Can Consumers of Louisville Slugger Baseball Bats Hit a Homerun in Legal Battle Against Wilson Sporting Goods?

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In January, a class-action lawsuit was filed in the U.S. District Court in Chicago against Wilson Sporting Goods by a consumer who purchased a Louisville Slugger baseball bat for his high-school age son. The Louisville Slugger baseball bat has a design flaw that causes its handle to move independently of the barrel when swung, which is alleged to decrease the power and detract from the performance of the bat.

Wilson Sporting Goods also advertised the bats as meeting standards set by the United States Specialty Sports Associations (USSSA). Because of the defect, the bat does not comply with the USSA and cannot be used in USSA tournaments. After learning that the bats they purchased were misrepresented as being USSA compliant, the plaintiffs brought a breach of warranty and consumer fraud  suit seeking redress for consumers who, like them, purchased these non-compliant bats.

The plaintiffs argued that rather than honor its warranty and replace the bats with non-defective bats of equivalent value, Wilson instead edited its marketing material to mention the movement between the barrel and handle as a deliberate part of the design in order to deny warranty coverage. However, the plaintiffs maintain that the movement between the handle and the barrel was not how the bat was advertised—at least not when the plaintiff’s purchased the bat.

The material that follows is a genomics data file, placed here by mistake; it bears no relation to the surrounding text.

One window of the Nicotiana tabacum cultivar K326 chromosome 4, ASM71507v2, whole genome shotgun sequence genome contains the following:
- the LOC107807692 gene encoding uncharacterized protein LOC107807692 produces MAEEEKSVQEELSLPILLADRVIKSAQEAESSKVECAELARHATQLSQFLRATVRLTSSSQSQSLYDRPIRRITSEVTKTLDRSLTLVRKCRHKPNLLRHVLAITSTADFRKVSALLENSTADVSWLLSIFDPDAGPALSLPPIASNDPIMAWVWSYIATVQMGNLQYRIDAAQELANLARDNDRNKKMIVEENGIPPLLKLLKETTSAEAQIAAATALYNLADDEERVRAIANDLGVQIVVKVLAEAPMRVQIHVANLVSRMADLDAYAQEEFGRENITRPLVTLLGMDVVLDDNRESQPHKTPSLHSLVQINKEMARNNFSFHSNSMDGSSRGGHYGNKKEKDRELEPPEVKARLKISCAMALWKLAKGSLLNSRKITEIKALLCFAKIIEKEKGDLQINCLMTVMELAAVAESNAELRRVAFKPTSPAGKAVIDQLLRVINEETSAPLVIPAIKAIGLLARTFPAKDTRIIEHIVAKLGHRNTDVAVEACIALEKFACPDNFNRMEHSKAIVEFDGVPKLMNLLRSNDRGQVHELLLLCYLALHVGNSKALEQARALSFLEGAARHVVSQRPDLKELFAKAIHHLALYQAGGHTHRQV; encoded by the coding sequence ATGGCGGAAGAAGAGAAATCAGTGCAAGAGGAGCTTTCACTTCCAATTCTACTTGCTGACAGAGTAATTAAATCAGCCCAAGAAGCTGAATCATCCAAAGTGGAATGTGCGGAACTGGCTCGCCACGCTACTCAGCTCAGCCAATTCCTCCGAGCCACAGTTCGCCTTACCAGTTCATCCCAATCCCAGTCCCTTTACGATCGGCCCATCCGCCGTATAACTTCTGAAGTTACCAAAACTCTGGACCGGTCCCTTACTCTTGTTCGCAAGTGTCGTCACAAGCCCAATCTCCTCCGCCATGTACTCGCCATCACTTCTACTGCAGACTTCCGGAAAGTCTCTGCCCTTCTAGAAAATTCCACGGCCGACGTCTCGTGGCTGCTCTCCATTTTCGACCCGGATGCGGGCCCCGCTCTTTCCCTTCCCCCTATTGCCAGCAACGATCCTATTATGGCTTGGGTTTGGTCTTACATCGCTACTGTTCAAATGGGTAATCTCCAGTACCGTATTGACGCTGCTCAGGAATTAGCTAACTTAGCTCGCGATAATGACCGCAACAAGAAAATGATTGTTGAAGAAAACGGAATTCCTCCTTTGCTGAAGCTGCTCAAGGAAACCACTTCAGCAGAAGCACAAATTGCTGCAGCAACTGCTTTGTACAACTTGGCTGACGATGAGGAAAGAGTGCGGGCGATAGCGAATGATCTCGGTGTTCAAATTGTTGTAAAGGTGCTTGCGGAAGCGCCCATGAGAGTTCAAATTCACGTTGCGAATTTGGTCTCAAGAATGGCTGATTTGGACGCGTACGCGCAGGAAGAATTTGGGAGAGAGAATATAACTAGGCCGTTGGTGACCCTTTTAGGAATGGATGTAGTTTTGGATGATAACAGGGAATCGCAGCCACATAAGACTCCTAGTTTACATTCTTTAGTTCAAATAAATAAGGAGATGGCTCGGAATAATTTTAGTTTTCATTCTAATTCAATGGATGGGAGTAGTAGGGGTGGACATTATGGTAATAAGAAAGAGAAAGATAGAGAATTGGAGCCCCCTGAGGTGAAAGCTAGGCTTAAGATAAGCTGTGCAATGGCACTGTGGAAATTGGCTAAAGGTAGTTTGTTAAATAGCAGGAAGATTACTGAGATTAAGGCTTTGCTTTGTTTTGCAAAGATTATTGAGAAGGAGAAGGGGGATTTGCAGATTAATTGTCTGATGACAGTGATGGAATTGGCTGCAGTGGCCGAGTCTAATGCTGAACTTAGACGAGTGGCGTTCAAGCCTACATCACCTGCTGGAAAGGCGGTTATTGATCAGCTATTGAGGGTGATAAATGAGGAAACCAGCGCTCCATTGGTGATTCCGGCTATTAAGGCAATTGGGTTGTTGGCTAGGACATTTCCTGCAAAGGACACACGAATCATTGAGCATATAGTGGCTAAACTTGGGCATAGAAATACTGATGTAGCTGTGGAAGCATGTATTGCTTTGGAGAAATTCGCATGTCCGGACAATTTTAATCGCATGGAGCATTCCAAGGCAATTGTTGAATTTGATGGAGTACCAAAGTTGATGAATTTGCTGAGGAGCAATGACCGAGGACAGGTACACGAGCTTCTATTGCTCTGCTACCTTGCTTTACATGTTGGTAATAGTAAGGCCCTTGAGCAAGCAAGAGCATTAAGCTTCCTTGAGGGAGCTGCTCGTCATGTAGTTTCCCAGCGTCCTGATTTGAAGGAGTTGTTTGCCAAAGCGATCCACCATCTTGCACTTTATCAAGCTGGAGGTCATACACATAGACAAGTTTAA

Wilson has now moved to dismiss the action for failure to state a claim and to have the plaintiff’s national class allegations stricken. Wilson specifically argues that the main plaintiff cannot bring a claim based on Illinois’ Consumer Fraud and Deceptive Business Practices Act because he is a Texas, not Illinois, resident. However, the plaintiffs have responded that “in arguing for dismissal, [Wilson] raises a series of unavailing arguments that misstate and misapply the law applicable to plaintiffs’ claims.” Specifically, the plaintiffs contend that numerous courts have found that nonresidents are capable of bringing such claims if the alleged deception occurred in Illinois. The parties are currently awaiting a decision on the motion to dismiss.


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